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Marketing your business: How to organise a great event

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One of the first activities I carried out when I set up Eden Marketing was to hold a free marketing seminar. It provided me with the chance to get in front of an audience who wanted to listen to what I had to say.

The seminars gave me the opportunity to showcase my expertise and show my target audience what was different about Eden Marketing. I did this on a monthly basis for 18 months alongside a marketing surgery.

This is where the majority of my marketing budget went – and boy did it work! Without this approach I wouldn’t have entered the market as quickly as I did. Word spread and I started to get invited to speak at local business events, then industry events and so on. Holding your own events, whether it is a seminar, networking event, open day or private exhibition, can be an extremely effective marketing tool; especially if you are delivering a service.

You can host product demonstrations in a hotel suite or hold seminars in a meeting room. You can devise a roadshow or hold an open house at your premises. In short, you can create an event that exactly matches your needs and the needs of your target market. Holding your own event enables to you to reach prospective customers direct. This can be useful if your products are usually sold through a network of distributors.

As well as showing off your wares, customers can meet the person behind the product, whether you are an artist, an inventor or an entrepreneur. Tailor-made events are useful to demonstrate expertise. Law firms, accountancy firms and financial advisors, for example, can attract potential clients by holding seminars that explain issues and offer solutions.

My top tips for hosting an event

  • It’s a good idea to host your own event if your customer base is predominantly local – they may not travel to established events that are further afield.
  • Set the tone of the event in advance. Some customers prefer an appointment-based event, giving them a chance to get a hands-on product demonstration and personal attention. Others prefer the buzz of a well-attended event where there are opportunities for networking.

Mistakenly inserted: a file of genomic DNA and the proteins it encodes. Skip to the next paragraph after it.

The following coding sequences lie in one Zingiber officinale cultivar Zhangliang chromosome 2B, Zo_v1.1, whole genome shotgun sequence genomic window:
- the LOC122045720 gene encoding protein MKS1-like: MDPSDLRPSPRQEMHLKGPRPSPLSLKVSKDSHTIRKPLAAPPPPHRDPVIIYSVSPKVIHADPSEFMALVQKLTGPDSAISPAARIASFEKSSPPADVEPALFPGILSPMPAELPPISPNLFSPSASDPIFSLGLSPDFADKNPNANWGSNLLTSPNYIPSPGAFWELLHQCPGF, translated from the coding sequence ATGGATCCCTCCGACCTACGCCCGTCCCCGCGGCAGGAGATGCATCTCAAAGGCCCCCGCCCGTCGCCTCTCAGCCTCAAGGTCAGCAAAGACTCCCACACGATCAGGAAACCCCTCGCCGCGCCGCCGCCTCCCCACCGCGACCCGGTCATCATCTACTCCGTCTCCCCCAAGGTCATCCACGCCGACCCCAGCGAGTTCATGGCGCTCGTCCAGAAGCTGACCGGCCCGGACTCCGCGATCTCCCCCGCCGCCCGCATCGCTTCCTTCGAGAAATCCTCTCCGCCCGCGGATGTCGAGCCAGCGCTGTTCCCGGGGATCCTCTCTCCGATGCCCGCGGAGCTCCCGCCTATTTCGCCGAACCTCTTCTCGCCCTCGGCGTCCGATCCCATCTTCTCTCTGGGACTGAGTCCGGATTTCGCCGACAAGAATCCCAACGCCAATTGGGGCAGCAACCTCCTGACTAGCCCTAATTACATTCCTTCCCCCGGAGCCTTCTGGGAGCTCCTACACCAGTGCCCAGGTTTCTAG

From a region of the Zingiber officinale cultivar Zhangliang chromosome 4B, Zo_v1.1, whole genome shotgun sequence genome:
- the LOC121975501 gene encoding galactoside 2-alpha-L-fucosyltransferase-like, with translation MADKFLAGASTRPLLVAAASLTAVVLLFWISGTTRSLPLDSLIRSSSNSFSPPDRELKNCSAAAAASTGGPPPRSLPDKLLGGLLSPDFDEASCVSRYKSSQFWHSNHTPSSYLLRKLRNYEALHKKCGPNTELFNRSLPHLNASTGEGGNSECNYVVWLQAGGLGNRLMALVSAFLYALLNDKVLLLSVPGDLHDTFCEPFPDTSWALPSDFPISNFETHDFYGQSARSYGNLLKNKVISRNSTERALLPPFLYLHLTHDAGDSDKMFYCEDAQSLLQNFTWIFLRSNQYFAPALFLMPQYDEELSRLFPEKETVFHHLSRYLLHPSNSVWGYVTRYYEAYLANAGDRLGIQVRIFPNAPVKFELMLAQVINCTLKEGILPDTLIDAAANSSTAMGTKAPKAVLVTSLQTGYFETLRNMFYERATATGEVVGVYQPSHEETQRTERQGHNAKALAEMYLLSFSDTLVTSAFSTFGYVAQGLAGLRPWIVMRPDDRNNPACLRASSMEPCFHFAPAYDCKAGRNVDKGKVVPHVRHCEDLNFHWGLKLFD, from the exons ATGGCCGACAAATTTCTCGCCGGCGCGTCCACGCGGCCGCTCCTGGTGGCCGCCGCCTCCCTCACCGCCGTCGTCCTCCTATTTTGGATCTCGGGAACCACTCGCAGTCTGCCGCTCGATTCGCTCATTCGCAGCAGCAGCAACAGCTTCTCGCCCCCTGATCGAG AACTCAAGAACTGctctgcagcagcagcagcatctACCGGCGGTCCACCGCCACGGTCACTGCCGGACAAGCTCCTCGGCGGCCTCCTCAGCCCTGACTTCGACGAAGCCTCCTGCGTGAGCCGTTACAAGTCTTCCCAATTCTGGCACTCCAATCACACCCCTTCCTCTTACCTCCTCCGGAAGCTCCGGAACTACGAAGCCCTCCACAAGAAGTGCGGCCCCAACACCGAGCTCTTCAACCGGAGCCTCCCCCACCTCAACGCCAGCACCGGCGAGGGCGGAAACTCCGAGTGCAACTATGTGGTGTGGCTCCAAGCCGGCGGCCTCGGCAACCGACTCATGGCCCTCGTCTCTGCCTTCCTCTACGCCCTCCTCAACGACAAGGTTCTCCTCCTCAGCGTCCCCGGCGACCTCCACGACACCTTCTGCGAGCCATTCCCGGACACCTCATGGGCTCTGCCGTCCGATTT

• Ensuring a good turn-out is one of the biggest challenges. Customers need a good reason to attend. One option is to take your event to them. If your audience are horse-race goers, take your event to the racecourse on race day.

Planning your own event Planning your own event isn’t easy and requires time and effort. It’s vital to decide what you want to achieve and who you want to attend. Be realistic about your objectives and set a budget – costs can quickly escalate. You may be able to borrow good ideas from established exhibitions for your own event. It can be hard to attract visitors to a small event.

You could run a joint event with a complementary partner to make a bigger impact and bring in more visitors. Alternatively, you may decide that it would be more effective to take your products to your customers rather than expecting them to come to you. The success of your event certainly depends on getting the right people to attend. You need to make your event attractive and convenient for your target audience.

Send personal invites and customise direct mail with compelling reasons to come along. Exclusivity is a good incentive and holding a private sales event or an invitation-only launch can be a good strategy. Sending invitations should be part of your promotional strategy even if your event is open to all.

You should send special invitations to key decision makers and local VIPs as well as loyal customers, new prospects and the media. Distribute a press release in advance to get coverage of the event. 

Managing the event The logistical challenges of running an event are considerable. You have to find the right venue and organise catering. Other important issues are signage, seating, audio visual facilities, lighting, display stands and promotional literature.

You must establish whether you and your staff are capable of producing a successful event or whether it would be better to use an events company. On the day, you need to be visible and make time to meet and greet. People often come to these events specifically to make contact with the person behind the product or service so you need to ensure you speak to all the key guests.

Brief your staff so they can answer queries and be ambassadors for your business. Goodwill gestures are often appropriate. You could give guests a free sample or a branded promotional item. Offering deals and discounts can be a good way to attract customers and make sales on the day. So go on, what are you waiting for? Take your first steps into hosting an event.

Jean Atkinson is the founder of Marketing Minds Academy which was established to bring hands-on practical training to marketing professionals and help business owners increase their profit through the use of effective marketing.

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